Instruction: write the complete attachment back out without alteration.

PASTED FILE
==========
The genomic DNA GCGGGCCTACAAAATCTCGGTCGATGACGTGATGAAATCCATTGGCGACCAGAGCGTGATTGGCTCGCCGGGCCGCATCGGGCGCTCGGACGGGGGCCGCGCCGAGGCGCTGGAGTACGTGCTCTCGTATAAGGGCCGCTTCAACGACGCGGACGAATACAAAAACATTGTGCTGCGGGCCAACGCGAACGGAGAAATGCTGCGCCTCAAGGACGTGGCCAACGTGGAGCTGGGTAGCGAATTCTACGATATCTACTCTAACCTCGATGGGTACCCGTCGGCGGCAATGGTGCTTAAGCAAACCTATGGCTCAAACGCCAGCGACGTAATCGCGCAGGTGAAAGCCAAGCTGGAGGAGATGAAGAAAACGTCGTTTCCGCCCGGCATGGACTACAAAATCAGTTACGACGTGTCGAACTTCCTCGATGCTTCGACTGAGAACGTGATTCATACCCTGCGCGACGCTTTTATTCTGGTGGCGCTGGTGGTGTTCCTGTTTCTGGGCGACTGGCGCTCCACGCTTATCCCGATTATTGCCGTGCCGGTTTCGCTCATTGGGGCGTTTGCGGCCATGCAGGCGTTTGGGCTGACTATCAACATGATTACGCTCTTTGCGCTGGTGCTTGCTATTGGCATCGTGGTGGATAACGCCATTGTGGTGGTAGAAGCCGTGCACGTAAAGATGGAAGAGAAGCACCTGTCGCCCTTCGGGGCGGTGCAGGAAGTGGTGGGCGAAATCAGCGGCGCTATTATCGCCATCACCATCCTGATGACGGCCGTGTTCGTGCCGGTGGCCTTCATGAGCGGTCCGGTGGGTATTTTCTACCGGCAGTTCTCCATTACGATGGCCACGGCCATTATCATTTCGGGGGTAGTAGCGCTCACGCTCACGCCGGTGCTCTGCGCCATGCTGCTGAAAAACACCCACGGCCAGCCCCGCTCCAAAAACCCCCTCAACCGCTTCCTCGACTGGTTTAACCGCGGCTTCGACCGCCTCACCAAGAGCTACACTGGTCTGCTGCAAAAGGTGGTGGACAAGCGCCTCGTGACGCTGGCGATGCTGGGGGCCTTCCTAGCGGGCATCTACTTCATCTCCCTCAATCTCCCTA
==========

The genomic DNA GCGGGCCTACAAAATCTCGGTCGATGACGTGATGAAATCCATTGGCGACCAGAGCGTGATTGGCTCGCCGGGCCGCATCGGGCGCTCGGACGGGGGCCGCGCCGAGGCGCTGGAGTACGTGCTCTCGTATAAGGGCCGCTTCAACGACGCGGACGAATACAAAAACATTGTGCTGCGGGCCAACGCGAACGGAGAAATGCTGCGCCTCAAGGACGTGGCCAACGTGGAGCTGGGTAGCGAATTCTACGATATCTACTCTAACCTCGATGGGTACCCGTCGGCGGCAATGGTGCTTAAGCAAACCTATGGCTCAAACGCCAGCGACGTAATCGCGCAGGTGAAAGCCAAGCTGGAGGAGATGAAGAAAACGTCGTTTCCGCCCGGCATGGACTACAAAATCAGTTACGACGTGTCGAACTTCCTCGATGCTTCGACTGAGAACGTGATTCATACCCTGCGCGACGCTTTTATTCTGGTGGCGCTGGTGGTGTTCCTGTTTCTGGGCGACTGGCGCTCCACGCTTATCCCGATTATTGCCGTGCCGGTTTCGCTCATTGGGGCGTTTGCGGCCATGCAGGCGTTTGGGCTGACTATCAACATGATTACGCTCTTTGCGCTGGTGCTTGCTATTGGCATCGTGGTGGATAACGCCATTGTGGTGGTAGAAGCCGTGCACGTAAAGATGGAAGAGAAGCACCTGTCGCCCTTCGGGGCGGTGCAGGAAGTGGTGGGCGAAATCAGCGGCGCTATTATCGCCATCACCATCCTGATGACGGCCGTGTTCGTGCCGGTGGCCTTCATGAGCGGTCCGGTGGGTATTTTCTACCGGCAGTTCTCCATTACGATGGCCACGGCCATTATCATTTCGGGGGTAGTAGCGCTCACGCTCACGCCGGTGCTCTGCGCCATGCTGCTGAAAAACACCCACGGCCAGCCCCGCTCCAAAAACCCCCTCAACCGCTTCCTCGACTGGTTTAACCGCGGCTTCGACCGCCTCACCAAGAGCTACACTGGTCTGCTGCAAAAGGTGGTGGACAAGCGCCTCGTGACGCTGGCGATGCTGGGGGCCTTCCTAGCGGGCATCTACTTCATCTCCCTCAATCTCCCTA